West Coast France
A PERSONAL VIEW OF THE PORTS AND HARBOURS I HAVE RECENTLY VISITED ON THIS COAST.
First I must start this page with a confession. Although I have sailed directly across Biscay 7 or 8 times, not going near the French Coast, I have port hopped only once going North and then once South whilst making deliveries between La Rochelle and the UK.
The 'list' runs from North to South
CHENAL DU FOUR:
Is one of those places which looks really challenging on the chart. In this day and age with the aid of powerful engines, GPS, Chart plotters it is a very straight forward passage. You do need to work the tides but plenty of boats enter an hour or two early or late and get through easily. A bit of wind over tide is not going to make it impassable.
Clearly it is not a place to be in a gale and in thick fog it could be difficult - in terms of not bumping into other boats. Provided you stick to the 'charted' routes you will find there is plenty of sea room and you will wonder what all the fuss was about.
There are several harbours and quite an expansive cruising ground after the Four. I have only ever been into Camaret which I think is possibly the best place for heading into coming from the Four or if heading south, you are two late to go onto the RAZ DU SEIN.
You come round the breakwater at the bottom of the picture and can either hang of buoys to the left and dingy ashore or park up in the little marina which has a diesel but no petrol. When the wind is up in the afternoon you do not want to enter into the inside berths area as there is not too much room to turn... The boats parked up in the middle of the picture near the village are nearly all local boats.
You walk to the village down the long breakwater then follow the road past some really interesting old fishing boat hulks, rotting on the shore, with the high tide filling their holds. The village is very used to yachties and has some really nice cafe' restaurants that are not too expensive. Heading either North for the Four or South for the Raz this is a good place to wait for the tide......
RAZ DE SEIN:
is a very serious place. On the chart it looks pretty straight forward and benign. I think it is anything but that and needs treating with the utmost respect. Wind over tide kicks up some pretty impressive broken water and it is best advised to avoid the areas on the chart where over-falls are shown. The first time I went though it heading north, in Eloise a 33ft Prout, there was about 6-8 knots of wind over tide and a couple of the breakers we took on the beam were 'startling'! We saw a couple of boats turning around to seek calmer water.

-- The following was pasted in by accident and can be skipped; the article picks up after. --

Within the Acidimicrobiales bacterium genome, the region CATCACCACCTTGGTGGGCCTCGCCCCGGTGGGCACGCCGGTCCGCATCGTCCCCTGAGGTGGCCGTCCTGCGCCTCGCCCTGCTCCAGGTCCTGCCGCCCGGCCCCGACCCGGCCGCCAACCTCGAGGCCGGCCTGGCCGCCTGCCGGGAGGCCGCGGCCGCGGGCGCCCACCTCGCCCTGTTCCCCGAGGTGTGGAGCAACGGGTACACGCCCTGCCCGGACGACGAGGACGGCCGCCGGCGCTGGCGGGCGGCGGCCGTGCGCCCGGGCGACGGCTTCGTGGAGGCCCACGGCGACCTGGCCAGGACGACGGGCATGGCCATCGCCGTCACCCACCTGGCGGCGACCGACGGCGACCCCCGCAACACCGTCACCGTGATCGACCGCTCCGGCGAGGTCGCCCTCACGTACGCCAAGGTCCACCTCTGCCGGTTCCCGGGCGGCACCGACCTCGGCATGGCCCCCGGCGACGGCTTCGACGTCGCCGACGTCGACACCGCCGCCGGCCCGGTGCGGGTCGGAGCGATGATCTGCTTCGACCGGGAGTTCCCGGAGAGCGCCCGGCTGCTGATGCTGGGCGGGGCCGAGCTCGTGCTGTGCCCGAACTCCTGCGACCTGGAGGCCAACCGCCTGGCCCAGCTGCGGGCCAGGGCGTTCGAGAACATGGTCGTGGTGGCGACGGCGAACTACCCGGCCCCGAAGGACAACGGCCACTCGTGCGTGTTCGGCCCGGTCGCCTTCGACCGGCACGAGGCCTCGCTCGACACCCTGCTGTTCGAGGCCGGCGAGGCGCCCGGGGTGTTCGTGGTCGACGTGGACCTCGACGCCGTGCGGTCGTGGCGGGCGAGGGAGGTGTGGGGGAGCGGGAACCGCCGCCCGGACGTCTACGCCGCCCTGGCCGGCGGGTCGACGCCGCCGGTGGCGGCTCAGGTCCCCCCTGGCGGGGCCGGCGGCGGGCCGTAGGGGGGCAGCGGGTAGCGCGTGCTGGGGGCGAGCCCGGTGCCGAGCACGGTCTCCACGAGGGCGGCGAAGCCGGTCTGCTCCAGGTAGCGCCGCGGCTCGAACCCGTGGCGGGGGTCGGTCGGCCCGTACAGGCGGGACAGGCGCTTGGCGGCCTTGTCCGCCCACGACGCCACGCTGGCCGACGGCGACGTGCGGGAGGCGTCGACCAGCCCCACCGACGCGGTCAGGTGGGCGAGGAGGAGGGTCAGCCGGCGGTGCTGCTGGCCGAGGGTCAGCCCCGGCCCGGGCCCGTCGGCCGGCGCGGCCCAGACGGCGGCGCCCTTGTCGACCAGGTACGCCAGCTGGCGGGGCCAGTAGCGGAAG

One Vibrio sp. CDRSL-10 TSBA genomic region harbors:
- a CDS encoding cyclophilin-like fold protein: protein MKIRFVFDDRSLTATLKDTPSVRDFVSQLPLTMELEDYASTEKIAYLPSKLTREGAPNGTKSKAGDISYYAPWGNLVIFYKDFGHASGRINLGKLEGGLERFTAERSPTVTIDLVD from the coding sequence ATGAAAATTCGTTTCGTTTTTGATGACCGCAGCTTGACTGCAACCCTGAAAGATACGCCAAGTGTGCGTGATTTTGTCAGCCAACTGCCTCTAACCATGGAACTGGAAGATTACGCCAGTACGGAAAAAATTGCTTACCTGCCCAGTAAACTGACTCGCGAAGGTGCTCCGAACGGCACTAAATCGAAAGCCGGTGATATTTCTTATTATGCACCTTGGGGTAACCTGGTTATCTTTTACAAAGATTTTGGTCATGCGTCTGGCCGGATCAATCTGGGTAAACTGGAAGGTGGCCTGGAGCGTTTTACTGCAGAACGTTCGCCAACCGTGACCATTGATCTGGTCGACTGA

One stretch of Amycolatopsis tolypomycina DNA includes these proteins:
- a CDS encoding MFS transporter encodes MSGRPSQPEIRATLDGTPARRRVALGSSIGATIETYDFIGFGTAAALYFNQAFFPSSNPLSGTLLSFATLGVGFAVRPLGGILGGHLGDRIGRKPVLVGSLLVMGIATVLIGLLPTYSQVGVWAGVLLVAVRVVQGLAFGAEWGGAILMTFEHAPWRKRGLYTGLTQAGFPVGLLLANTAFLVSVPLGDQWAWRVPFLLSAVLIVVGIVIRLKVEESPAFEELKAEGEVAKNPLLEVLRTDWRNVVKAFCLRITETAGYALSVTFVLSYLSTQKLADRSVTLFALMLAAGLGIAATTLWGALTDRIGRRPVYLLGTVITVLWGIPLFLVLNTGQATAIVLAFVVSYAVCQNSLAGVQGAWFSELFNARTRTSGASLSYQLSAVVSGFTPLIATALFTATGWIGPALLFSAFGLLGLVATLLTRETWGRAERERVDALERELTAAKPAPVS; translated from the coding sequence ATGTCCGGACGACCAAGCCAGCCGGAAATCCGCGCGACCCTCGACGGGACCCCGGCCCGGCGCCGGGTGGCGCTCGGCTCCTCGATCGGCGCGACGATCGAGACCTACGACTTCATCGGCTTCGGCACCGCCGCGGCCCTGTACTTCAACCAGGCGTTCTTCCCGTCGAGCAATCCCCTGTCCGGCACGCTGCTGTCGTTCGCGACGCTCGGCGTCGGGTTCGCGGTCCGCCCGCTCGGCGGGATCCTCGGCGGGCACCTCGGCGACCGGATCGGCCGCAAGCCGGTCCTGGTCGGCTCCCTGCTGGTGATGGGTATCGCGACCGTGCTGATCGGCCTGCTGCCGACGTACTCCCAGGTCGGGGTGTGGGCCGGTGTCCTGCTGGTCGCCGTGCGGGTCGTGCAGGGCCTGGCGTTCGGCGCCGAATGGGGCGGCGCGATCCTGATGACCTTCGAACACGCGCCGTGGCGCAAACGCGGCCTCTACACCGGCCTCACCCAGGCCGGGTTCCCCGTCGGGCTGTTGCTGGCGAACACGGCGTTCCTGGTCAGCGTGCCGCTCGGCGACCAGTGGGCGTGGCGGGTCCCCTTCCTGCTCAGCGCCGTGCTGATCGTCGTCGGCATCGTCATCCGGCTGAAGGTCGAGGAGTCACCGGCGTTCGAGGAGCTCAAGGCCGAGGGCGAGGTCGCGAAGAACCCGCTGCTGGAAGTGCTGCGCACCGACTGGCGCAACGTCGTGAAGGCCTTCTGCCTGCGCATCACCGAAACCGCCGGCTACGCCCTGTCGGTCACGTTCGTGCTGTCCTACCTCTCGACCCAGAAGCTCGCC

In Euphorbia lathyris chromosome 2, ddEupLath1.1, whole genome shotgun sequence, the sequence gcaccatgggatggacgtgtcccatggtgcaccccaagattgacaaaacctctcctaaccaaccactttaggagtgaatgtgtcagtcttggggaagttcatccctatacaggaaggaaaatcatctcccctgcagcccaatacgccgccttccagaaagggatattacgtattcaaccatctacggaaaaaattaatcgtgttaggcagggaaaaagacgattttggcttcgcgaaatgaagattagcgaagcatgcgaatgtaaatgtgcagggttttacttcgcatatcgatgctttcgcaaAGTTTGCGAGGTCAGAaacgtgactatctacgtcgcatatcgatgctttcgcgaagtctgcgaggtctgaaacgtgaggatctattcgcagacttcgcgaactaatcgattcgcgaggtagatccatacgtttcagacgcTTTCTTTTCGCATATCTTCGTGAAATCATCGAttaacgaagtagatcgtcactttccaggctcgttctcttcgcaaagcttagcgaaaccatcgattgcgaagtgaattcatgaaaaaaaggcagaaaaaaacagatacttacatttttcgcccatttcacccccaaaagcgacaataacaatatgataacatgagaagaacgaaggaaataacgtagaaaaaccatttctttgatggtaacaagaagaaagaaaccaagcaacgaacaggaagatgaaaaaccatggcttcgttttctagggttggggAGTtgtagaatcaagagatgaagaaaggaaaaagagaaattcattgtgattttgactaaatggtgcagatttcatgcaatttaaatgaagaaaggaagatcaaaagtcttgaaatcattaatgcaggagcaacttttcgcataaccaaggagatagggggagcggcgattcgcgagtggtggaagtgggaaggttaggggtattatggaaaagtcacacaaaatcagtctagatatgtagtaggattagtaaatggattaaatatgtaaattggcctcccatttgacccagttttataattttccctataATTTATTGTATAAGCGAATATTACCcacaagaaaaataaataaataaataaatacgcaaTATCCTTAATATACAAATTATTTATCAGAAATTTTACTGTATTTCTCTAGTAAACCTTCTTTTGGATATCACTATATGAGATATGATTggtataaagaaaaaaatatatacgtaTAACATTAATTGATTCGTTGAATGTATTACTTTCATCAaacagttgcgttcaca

On the other hand heading south Louise and I were lucky with tides coming from Guernsey. We got to the Chenal du Four at dawn an hour or so before the tide turned fair, came out the bottom and carried straight on through the Raz with favourable wind and tide. Expecting to have an exciting time as it was full flood it was benign and mill pond like. Both times going through I found 'eyeball' navigation difficult and was really pleased to have GPS, Chart plotter.
Is to the Raz, what Camaret is to the Chenal du Four. In a snug little bay just a few miles south of the Raz it is the perfect place to wait for the right conditions before heading north or to find a safe haven if late in the day having cleared the Raz heading south.
You will almost certainly have to pick up one of the 50 or so mooring buoys laid by the port just behind the breakwater. You pick up a vacant buoy, make fast and sometime before sunset the harbour dory will come round for payment. Clearly if you want to go ashore you will have to use your dinghy. If the buoys are all occupied you can anchor off and still be pretty secure except perhaps in a strong easterly.
On the west coast of France many places require you to pick up a mooring buoy with a ring in the top. It is not easy in bigger boats to reach down and put a warp through this ring either from the bows or from alongside and the French often use one of these:
Basically you buy the 'hook' and fix the slide on your existing boat hook with a couple of Jubilee Clips.